3. Hold me accountable.  Accountability involves the art of encouragement and admonishment.

Encouragement is an indispensable part of accountability. We think mostly of “tough love” admonishment, but without encouragement who can with stand just admonishment? We need fellow Christ followers who are absolutely convinced that we are great and can do great things. We need people who applaud us when we succeed and pull us up when we fail.

Holding someone accountable is not easy; it takes discernment.

And we urge you, brothers and sisters, warn those who are idle and disruptive, encourage the disheartened, help the weak, be patient with everyone.  1 Thessalonians 5:14-15

Look at those verbs: warn, encourage, help, and be patient.  That is the grammar of accountability and ultimately a healthy church.


The Church Was Not Meant to Become a Consumer Culture

We live in a consumer culture. Each day we are treated as a customer, and this leads us to believe we are entitled to have all of our “needs” met.

In the Church this plays out when people think it exists to “serve me and my needs. The community should not tell me what to do–that is up to me.” But in reality, the Church community exists to shape and guide my soul. The community has a right to expect certain behavior from me, and can provide the encouragement and accountability I need.

Transformation into Christlikeness has been the aim and responsibility of the Church from its beginning.

The soul-shaping role of the Church is not just for our own spiritual nurture. It is meant to propel us out into mission.

Discouraging Conflict During Change is Unhealthy for a Church

When a church discourages conflict, it fails to make the kinds of changes necessary for ongoing health and relevance.

By conflict, I’m not talking about personalized or politicized confrontations!  Rather, healthy conflict is an honest debate–sometimes heated–over competing values.  Healthy conflict focuses on how best to accomplish our mission and what is in the best interest of the greater good.  It requires kingdom thinking.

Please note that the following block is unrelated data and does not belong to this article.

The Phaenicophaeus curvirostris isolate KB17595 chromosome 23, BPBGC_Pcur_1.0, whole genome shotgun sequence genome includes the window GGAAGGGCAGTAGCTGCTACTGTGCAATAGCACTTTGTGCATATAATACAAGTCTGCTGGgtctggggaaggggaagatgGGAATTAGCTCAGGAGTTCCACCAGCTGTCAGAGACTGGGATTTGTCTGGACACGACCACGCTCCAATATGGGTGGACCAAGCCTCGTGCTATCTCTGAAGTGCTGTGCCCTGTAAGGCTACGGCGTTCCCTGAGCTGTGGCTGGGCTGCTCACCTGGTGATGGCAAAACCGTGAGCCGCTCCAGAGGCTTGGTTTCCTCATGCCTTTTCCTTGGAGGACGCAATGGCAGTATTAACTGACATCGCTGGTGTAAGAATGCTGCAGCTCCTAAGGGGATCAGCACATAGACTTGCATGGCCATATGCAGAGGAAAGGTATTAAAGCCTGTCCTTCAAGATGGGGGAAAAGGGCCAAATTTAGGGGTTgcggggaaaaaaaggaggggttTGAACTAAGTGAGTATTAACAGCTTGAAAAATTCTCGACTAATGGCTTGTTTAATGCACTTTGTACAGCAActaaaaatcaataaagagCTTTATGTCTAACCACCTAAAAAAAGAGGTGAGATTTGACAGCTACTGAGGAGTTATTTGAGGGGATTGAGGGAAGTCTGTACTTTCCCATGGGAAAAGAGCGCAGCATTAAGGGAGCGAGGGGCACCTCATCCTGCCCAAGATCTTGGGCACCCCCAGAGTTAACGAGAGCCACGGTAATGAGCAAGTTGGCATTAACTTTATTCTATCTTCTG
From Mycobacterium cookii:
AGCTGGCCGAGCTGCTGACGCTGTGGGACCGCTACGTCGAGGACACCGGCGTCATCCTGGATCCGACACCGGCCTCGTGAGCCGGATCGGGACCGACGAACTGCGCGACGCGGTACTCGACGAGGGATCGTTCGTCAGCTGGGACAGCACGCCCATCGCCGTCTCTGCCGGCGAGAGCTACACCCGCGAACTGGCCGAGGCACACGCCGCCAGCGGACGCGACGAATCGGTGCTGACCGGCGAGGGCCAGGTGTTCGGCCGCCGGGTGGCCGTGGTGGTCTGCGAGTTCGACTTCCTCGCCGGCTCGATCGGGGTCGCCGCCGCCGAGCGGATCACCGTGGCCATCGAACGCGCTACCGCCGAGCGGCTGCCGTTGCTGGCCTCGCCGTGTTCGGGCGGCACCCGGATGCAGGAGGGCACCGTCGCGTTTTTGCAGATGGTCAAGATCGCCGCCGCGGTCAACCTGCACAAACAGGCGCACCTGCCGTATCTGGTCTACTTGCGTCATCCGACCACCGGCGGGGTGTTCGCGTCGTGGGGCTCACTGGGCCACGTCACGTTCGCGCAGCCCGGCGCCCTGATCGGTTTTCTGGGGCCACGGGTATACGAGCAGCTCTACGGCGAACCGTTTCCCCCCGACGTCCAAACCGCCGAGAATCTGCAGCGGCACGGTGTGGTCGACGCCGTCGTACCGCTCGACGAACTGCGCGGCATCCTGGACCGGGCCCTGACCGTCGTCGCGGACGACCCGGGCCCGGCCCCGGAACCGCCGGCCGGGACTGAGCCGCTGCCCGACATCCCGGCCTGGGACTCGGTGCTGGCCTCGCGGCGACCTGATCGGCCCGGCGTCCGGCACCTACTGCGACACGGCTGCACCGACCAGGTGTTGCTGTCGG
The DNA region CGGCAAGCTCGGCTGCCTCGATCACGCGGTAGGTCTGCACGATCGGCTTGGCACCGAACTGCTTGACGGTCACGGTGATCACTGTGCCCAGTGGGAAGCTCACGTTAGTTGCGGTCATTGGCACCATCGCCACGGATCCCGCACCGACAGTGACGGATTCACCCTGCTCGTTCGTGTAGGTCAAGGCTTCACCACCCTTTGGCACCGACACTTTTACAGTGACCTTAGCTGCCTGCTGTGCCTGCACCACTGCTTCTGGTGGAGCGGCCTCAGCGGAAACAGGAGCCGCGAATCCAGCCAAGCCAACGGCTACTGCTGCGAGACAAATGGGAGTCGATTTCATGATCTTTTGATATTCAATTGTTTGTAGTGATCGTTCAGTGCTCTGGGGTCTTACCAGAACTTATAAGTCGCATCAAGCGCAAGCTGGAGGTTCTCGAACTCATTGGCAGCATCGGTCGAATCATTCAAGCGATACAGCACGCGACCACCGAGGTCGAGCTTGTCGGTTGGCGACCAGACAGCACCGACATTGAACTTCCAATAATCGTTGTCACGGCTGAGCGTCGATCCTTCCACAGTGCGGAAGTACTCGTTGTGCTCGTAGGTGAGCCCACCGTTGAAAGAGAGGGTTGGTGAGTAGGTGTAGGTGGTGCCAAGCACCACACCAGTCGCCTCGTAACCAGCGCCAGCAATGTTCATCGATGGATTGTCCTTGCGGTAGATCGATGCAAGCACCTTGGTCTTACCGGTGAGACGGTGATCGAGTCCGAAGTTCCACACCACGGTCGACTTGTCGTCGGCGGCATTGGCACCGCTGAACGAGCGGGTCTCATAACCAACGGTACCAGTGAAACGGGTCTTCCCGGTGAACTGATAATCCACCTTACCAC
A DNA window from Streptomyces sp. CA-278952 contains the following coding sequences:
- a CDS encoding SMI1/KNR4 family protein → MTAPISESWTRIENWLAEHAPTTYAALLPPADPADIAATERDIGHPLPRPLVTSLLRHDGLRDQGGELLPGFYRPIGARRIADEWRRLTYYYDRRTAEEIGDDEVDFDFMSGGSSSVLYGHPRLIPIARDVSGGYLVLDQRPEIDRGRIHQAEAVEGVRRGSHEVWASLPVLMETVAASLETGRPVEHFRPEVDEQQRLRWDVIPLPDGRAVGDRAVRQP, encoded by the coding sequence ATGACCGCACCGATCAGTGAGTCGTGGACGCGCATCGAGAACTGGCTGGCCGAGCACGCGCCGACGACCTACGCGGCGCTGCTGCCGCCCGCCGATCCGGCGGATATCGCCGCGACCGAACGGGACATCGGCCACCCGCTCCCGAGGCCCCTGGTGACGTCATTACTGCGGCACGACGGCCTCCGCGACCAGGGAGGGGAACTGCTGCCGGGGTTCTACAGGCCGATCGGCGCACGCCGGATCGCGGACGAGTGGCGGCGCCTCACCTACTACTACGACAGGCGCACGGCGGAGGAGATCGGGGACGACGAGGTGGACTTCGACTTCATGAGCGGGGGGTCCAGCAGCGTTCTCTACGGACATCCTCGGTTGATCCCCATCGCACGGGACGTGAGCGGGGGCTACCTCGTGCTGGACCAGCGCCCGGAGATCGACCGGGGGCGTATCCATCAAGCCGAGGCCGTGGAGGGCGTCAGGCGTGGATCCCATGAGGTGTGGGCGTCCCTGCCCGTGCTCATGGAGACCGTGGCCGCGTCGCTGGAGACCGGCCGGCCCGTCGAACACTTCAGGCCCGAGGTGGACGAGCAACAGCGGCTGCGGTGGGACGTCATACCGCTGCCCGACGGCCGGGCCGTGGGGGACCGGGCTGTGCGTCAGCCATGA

We often forget how much healthy conflict Jesus encouraged.  He constantly challenged the religious elitism of his day.  He challenged racism and sexism.  He raised issues with his disciples on a regular basis.  Jesus never minimized or avoided conflict.

Fellowship: We Need it to Prosper Spiritually (and Relationally)

First of all, what is fellowship? It’s not just about “fellowship” dinners in a “Fellowship” hall.  Fellowship is spending time together in a caring atmosphere. So we “fellowship” on Sunday morning when we shake hands, look our brother or sister in Christ in the eye, and earnestly say, “How are you?” We “fellowship” when we notice “Mr. So and So” is missing and we call him up after services to see if he is OK. We “fellowship” when we send a card, make a call, or visit someone on their birthday, because their sick, or just to say hi. Fellowship is how we prove to the world that we are one, united.

Ardant du Picq, a 19th century French colonel and military theorist, once said, “Four brave men who do not know each other will not dare to attack a lion. Four less brave, but knowing each other well, sure of their reliability and consequently of mutual aid, will attack resolutely.” We cannot fight off the difficulties of this world without the aid of our brothers and sisters in Christ.